Norm Coleman is a Jewish American politician and lawyer who formerly served in the U.S. Senate.
Coleman (born August 17, 1949) was born in Brooklyn, New York. He received a B.A. from Hofstra University and a J.D. (with high honors) from the University of Iowa. He served in the Minnesota Attorney General's office for 17 years as chief prosecutor and solicitor general of the state of Minnesota.
In 1993, Coleman won election for mayor of Saint Paul as a Democrat. He joined the Republican party in 1996 and was reelected to his post in 1997, becoming the first Republican mayor of Saint Paul in over 25 years.
Coleman was the Republican nominee for governor in Minnesota in 1998 but narrowly lost to Jesse Ventura. He continued to serve as mayor of Saint Paul until 2002 when he was pursuaded to drop a second bid run for governor and ran against incumbent Democrat Paul Wellstone in the U.S. Senate.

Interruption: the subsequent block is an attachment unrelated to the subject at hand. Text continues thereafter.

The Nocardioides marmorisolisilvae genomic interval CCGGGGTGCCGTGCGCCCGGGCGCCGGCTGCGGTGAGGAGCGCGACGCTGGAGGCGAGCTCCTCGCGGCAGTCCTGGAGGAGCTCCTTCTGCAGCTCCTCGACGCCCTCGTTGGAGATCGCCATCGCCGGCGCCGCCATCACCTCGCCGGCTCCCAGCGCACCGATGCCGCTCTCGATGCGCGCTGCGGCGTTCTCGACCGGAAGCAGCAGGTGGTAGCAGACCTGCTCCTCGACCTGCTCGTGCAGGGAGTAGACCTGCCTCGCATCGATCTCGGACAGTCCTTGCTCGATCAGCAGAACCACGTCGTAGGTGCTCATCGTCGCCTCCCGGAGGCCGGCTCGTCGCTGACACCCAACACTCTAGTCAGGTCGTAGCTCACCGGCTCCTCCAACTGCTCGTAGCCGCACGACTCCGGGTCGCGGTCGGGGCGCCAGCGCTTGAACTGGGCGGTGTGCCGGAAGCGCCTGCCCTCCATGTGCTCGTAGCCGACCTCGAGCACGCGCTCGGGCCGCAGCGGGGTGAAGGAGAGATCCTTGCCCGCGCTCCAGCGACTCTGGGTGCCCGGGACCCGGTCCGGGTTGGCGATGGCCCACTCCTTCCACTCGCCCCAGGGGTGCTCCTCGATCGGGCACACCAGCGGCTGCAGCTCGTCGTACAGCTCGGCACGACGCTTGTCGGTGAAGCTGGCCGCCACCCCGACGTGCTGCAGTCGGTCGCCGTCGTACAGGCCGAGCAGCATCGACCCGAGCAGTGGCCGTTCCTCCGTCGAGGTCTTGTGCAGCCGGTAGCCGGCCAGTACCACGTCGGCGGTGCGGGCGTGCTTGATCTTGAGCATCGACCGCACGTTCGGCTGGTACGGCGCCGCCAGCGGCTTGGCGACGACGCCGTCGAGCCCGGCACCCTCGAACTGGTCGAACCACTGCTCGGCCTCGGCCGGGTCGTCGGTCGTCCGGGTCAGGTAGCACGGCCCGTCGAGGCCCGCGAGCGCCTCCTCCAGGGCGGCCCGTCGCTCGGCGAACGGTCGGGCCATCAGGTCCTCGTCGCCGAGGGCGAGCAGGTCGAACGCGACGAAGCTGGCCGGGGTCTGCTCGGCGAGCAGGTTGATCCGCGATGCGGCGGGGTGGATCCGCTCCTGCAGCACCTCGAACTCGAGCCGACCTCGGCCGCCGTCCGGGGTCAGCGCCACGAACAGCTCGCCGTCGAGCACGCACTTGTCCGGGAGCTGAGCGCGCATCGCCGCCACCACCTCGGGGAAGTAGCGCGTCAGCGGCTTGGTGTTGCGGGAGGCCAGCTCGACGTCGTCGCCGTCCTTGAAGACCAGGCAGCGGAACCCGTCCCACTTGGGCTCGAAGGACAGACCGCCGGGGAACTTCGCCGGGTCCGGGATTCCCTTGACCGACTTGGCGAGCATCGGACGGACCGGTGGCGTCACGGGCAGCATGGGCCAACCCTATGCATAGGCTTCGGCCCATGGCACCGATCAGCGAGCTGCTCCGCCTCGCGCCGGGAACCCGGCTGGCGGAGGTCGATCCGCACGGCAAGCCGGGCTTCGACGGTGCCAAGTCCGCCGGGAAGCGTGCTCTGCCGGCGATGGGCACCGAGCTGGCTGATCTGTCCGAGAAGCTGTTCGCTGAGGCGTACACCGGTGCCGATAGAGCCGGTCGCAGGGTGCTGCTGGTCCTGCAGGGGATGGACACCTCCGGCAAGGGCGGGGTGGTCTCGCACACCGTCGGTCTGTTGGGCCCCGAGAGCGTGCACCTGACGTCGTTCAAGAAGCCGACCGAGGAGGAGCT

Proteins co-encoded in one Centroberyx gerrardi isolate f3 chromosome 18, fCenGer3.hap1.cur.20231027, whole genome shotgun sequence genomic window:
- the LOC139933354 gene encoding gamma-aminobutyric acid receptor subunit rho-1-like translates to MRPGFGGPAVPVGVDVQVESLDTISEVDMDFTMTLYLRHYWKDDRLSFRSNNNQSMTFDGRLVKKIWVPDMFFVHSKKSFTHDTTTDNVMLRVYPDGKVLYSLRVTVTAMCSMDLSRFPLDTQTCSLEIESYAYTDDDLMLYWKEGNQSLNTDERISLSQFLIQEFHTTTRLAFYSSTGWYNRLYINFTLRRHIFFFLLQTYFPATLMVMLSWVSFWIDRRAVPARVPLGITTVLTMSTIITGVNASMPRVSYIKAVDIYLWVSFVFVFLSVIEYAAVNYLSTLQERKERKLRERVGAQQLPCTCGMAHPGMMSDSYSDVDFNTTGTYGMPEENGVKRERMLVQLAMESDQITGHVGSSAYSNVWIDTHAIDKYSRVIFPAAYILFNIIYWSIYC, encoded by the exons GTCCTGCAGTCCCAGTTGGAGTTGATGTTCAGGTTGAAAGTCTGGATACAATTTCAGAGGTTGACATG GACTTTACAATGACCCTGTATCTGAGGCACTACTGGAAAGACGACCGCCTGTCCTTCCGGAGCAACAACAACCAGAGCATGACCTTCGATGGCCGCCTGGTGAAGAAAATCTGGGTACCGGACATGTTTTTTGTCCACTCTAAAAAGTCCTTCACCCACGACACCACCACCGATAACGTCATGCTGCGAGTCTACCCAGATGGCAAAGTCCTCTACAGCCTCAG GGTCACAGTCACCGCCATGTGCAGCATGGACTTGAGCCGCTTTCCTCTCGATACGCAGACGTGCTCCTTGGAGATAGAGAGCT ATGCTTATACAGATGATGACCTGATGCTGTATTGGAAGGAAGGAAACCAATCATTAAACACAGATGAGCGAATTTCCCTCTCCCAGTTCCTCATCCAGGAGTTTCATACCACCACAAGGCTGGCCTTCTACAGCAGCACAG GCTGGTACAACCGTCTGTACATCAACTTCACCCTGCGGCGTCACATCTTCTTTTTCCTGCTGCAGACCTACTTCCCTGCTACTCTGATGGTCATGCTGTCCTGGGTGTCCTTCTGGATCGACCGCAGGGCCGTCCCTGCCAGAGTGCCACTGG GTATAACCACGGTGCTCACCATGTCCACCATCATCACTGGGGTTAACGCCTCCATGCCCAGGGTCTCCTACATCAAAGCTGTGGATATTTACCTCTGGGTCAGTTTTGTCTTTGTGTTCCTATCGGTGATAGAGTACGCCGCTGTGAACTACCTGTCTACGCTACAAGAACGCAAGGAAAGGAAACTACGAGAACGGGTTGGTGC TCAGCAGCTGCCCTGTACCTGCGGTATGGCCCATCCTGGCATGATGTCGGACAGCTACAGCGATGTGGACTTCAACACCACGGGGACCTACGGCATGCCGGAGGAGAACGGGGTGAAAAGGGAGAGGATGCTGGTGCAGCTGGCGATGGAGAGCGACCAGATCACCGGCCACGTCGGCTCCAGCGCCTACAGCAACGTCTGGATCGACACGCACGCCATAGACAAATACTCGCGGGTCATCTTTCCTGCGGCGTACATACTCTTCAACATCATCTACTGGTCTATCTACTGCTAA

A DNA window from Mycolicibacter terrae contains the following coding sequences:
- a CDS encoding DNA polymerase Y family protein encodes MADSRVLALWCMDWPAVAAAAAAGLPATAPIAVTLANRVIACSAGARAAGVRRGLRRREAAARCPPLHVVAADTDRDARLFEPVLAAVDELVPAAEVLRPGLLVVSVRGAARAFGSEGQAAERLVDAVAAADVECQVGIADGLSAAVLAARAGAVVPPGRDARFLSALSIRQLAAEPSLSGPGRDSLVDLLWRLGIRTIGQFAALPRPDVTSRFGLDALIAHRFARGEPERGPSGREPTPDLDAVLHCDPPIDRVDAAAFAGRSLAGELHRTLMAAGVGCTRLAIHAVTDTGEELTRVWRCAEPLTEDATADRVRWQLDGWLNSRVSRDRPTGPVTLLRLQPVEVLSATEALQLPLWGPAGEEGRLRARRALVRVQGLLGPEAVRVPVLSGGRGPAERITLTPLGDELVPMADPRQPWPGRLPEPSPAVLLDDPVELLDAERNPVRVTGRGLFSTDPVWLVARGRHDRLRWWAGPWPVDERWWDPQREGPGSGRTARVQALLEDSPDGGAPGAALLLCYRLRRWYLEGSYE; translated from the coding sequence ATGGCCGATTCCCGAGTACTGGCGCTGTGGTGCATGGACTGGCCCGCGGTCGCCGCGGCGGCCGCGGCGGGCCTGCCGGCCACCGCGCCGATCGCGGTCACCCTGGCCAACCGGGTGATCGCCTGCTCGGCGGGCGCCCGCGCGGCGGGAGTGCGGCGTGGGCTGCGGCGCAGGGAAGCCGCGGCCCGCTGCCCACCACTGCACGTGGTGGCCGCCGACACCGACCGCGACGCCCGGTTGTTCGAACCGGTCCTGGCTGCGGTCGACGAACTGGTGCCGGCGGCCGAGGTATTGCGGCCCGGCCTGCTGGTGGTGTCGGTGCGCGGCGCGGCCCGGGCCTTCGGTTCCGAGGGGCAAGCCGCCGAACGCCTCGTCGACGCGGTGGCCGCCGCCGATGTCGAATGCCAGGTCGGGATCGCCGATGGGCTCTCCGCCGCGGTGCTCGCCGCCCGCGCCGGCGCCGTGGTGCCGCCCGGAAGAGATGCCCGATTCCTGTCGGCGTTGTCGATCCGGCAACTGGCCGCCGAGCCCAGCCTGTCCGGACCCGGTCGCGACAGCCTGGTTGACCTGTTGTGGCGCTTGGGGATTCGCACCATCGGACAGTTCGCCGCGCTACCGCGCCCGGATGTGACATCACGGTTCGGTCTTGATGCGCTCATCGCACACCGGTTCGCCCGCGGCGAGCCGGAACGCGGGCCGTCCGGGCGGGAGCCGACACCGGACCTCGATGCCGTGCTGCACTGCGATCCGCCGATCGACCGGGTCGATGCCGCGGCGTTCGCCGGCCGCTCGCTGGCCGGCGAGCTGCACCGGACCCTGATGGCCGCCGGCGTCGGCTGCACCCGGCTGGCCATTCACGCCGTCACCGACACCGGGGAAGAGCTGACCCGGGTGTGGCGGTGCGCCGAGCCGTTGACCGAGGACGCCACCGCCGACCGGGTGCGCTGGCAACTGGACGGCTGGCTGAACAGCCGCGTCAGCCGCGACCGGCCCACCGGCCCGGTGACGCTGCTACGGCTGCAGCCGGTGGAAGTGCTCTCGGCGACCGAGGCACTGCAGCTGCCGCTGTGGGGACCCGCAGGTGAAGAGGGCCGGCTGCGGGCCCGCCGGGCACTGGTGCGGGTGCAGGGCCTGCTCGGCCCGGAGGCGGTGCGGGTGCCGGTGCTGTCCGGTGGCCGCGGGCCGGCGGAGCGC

In October 2002, Wellstone was tragically killed in a plane crash and Walter Mondale, a former Minnesota Senator, took over his seat. Coleman defeated Mondale in the election by a margin of just over 61,000 votes.
In November 2008, Coleman ran for reelection against Al Franken and was narrowly defeated after a formal recount put Franken in the lead by only 225 votes. Despite various appeals and a very public counting of previously discarded absentee ballotts, Franken was still declared the winner.
After the loss, Coleman accepted a position as an adviser and board member for the Republic Jewish Coalition.
Norm and his wife, Laurie, have two children.